With energy and environmental issues getting increased attention from government agencies, corporations and consumers, it is an exciting time to be in the biofuels industry. That is especially true for CleanTech Biofuels, thanks to our proprietary process to convert landfill waste into biomass for biofuel, power and electricity production. Now that we have finalized our intellectual property agreements and market strategy, our team is working on commercialization and revenue generation. We are uniquely positioned in alternative energy space, because our Biomass Recovery Process can solve energy, environment and social issues at the same time--That's a powerful combination, and we are attracting strong customer interest now that the CleanTech biomass recovery process is being offered commercially.
A look across the energy landscape shows why alternative energy that is economically and environmentally sustainable is in higher demand than ever. Depending on which source is cited, oil production will either peak a few years from now or in a couple of decades. Much of the available crude oil, our principal source for fuel, is concentrated in countries where there is significant political strife or petroleum supplies are controlled by countries not allied with the United States. Any disruptions in supply, whether from Gulf Coast hurricanes or political unrest, can cause supplies to plummet and prices to soar. Meanwhile, the world consumes more energy than at any other point in history and the global demand for energy is projected to increase even faster as the economies of China and India expand. In any case, despite short-term fluctuations, oil supplies and prices are going to be an increasing problem.
The U.S. government and industry leaders have seen the trends and reacted with regulations and numerous commercial developments to produce alternative energy. For example, ethanol production is mandated by the Energy Independence and Security Act of 2007, which requires the amount of biofuels added to U.S. gasoline to increase from 4.7 billion gallons in 2007 to 36 billion gallons by 2022. More than 190 plants are in operation or under construction to help meet that demand. However, producing ethanol from corn or other food sources is seen by some people to cause negative environmental consequences, and the practice has raised many questions about using land for energy production instead of growing food. Meanwhile, solar and wind power are promising, but will not come close to displacing fossil fuel in meeting our future energy needs. So that leaves the alternative energy market seeking new solutions for energy production, and CleanTech Biofuels has an exciting answer: Capture the tremendous energy in municipal solid waste by converting garbage into high-quality cellulose for biofuel, power and electricity production.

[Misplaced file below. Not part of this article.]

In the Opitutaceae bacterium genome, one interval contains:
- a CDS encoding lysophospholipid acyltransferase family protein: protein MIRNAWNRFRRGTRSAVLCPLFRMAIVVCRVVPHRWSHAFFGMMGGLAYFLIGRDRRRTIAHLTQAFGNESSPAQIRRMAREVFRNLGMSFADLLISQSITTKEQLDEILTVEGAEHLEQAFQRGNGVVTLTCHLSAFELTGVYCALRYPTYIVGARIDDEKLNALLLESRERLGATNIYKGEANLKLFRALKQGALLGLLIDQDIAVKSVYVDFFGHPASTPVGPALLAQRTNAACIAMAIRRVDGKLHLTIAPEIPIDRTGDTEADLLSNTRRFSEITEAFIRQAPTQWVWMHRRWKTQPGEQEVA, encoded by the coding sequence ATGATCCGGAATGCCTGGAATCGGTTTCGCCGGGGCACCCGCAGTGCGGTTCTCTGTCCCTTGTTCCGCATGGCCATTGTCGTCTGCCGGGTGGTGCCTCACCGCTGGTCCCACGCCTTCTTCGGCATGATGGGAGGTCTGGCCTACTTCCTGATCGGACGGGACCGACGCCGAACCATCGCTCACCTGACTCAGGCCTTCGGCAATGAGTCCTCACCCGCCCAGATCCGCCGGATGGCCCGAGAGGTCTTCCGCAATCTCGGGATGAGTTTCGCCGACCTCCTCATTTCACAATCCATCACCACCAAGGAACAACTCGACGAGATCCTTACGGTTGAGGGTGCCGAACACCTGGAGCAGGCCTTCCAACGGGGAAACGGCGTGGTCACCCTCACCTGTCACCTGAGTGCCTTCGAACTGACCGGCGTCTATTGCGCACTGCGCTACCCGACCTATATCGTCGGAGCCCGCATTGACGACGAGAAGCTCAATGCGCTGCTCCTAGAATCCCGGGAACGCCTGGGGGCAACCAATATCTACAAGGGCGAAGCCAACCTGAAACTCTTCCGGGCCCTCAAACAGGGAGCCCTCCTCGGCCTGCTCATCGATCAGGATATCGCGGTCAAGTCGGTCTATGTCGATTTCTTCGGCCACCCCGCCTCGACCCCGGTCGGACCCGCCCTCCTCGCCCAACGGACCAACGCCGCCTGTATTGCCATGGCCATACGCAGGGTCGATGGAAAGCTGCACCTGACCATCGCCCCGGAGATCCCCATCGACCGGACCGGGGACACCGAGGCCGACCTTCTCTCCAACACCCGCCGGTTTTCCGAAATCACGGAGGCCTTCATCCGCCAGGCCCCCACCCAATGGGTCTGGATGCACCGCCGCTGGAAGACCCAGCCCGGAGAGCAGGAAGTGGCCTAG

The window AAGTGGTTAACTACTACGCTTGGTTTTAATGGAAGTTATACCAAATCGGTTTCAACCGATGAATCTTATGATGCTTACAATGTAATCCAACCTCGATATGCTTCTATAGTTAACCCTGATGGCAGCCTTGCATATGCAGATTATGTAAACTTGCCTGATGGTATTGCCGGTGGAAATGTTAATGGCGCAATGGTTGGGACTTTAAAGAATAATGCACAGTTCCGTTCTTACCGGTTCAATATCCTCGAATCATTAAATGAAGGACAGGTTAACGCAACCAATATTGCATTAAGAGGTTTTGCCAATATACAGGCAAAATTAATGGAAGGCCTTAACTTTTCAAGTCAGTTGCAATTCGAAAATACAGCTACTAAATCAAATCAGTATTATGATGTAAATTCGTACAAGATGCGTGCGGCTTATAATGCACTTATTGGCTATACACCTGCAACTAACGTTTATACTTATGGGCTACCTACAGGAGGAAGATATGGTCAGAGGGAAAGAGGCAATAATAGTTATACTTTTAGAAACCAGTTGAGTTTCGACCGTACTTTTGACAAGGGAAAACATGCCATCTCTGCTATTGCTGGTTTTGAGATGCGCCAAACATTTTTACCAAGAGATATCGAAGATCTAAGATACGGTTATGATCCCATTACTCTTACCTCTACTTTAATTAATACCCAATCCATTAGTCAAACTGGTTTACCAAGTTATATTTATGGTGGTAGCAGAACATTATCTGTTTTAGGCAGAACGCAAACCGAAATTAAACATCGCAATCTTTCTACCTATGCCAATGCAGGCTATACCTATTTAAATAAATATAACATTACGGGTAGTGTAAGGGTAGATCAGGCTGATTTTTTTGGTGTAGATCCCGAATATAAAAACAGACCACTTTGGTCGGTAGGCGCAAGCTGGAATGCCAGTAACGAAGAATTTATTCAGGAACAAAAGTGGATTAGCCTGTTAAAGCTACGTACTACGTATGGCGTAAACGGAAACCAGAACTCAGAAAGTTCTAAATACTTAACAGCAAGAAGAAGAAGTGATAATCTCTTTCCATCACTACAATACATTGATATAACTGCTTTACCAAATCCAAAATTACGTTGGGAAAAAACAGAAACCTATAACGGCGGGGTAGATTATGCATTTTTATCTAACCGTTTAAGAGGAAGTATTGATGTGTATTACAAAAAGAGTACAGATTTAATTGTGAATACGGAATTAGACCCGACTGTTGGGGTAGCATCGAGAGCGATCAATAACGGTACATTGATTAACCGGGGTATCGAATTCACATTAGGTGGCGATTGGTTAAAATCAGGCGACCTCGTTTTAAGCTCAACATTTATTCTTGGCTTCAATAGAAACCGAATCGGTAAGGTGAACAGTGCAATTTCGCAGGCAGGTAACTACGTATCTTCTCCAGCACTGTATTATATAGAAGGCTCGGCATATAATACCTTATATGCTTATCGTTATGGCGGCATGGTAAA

Our proprietary process converts garbage into biomass, captures the recyclables, and reduces landfill need by up to 90 percent. Each ton of biomass we produce can be converted into more than 80 gallons of ethanol. By making garbage into energy, our technology will revolutionize the waste industry while creating new jobs and helping cities and landfill operators overcome some of their greatest challenges. Ethanol produced from cellulose is cleaner than any other alternative energy in reducing greenhouse gasses. Additionally, we help communities achieve virtually 100 percent recycling without residents having to sort their trash.
While garbage cannot replace all of the energy we currently consume, maximizing the energy recovered from our waste will be an important and dynamic part of the solution to the energy and waste disposal problems we face today and in the future. By having proprietary technology to convert landfill waste into biomass and recyclables, CleanTech Biofuels is uniquely positioned to play an important role in the future of alternative energy. Our team is excited to be offering our technology commercially for the first time, and we're also excited about putting our biomass recovery process to work solving energy, environmental and social problems for cities and landfill operators.
Thanks to all of the CleanTech Biofuels investors who are helping make these exciting developments possible.
Edward P. Hennessey, Jr.
Chief Executive Officer